Spelman College, Sisterhood, Tara Jaye Frank
Spelman College Women Who Serve

That was in 1992. It’s 2016, and I’ve recently returned from celebrating my 20th college reunion. Thanks to meticulous planning, over 200 classmates and I shared a magical four days of reconnection, tradition, insight, and more hugs than can be counted. My soul is saturated with love and gratitude. Twenty years of life and living seem to have erased any semblance of separation between us. What was once several groups of women who were cordial with all, but tight with a few, has evolved into something much more powerful – one uninterrupted force of sisterly devotion. No boundaries. No judgment. Just open minds, open hearts, and open hands.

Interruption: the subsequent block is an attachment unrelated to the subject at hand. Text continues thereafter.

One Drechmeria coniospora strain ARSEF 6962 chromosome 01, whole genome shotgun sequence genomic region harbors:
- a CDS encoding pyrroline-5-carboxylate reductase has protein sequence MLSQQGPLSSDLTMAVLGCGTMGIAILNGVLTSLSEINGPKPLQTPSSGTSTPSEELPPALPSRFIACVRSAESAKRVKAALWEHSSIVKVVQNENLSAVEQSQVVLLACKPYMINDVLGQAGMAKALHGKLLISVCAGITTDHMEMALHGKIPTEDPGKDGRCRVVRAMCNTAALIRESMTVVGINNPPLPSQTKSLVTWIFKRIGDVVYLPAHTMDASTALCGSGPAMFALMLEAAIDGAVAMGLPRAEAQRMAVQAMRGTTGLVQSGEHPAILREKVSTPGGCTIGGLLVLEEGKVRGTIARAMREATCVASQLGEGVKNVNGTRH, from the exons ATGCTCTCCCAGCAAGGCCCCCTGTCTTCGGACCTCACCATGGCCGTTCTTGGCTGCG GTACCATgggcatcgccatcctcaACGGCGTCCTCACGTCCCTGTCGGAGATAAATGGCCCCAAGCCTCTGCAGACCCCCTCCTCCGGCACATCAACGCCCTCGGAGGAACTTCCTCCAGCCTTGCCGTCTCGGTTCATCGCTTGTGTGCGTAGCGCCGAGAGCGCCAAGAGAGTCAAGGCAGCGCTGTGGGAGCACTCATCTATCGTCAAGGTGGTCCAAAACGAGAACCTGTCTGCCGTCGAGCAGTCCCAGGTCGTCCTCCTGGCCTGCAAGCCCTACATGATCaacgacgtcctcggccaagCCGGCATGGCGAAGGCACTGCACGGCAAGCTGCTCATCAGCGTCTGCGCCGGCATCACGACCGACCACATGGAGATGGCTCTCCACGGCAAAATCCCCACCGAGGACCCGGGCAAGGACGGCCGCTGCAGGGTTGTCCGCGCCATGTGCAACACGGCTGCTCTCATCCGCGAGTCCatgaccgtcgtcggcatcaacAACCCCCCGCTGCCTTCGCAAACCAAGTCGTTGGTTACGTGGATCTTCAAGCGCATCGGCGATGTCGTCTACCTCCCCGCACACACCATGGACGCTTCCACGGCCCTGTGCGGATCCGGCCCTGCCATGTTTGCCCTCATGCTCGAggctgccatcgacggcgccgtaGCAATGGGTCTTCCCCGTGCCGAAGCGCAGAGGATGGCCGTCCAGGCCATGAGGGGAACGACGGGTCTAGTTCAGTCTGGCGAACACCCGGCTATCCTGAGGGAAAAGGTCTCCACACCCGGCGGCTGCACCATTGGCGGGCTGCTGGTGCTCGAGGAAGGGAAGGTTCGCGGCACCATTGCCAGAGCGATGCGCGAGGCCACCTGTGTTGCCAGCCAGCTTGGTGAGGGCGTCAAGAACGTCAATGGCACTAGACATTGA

Spelman trained us to be sisterly; it didn’t happen by accident. Most of us didn’t walk through Spelman’s gates predisposed to sisterhood. Through intentional messaging, regular activity, and required commitments to forums and traditions, we got a lesson in sisterly love every day. From the moment we stepped foot on campus until the day we graduated, we were taught that our bond is our greatest asset – a living, breathing entity that would continue to fortify us as long as we maintained our respect for it.

Our reunion reinforced this truth for us. But here’s the best part: I realized over the course of four days that Spelman taught me much more than how to love my Spelman sisters. My sisterhood training is the energy that fuels my work today.

Here are three truths my reunion weekend have brought to the forefront as I reflect on a whirlwind love-fest I won’t soon forget.

Women are stronger together.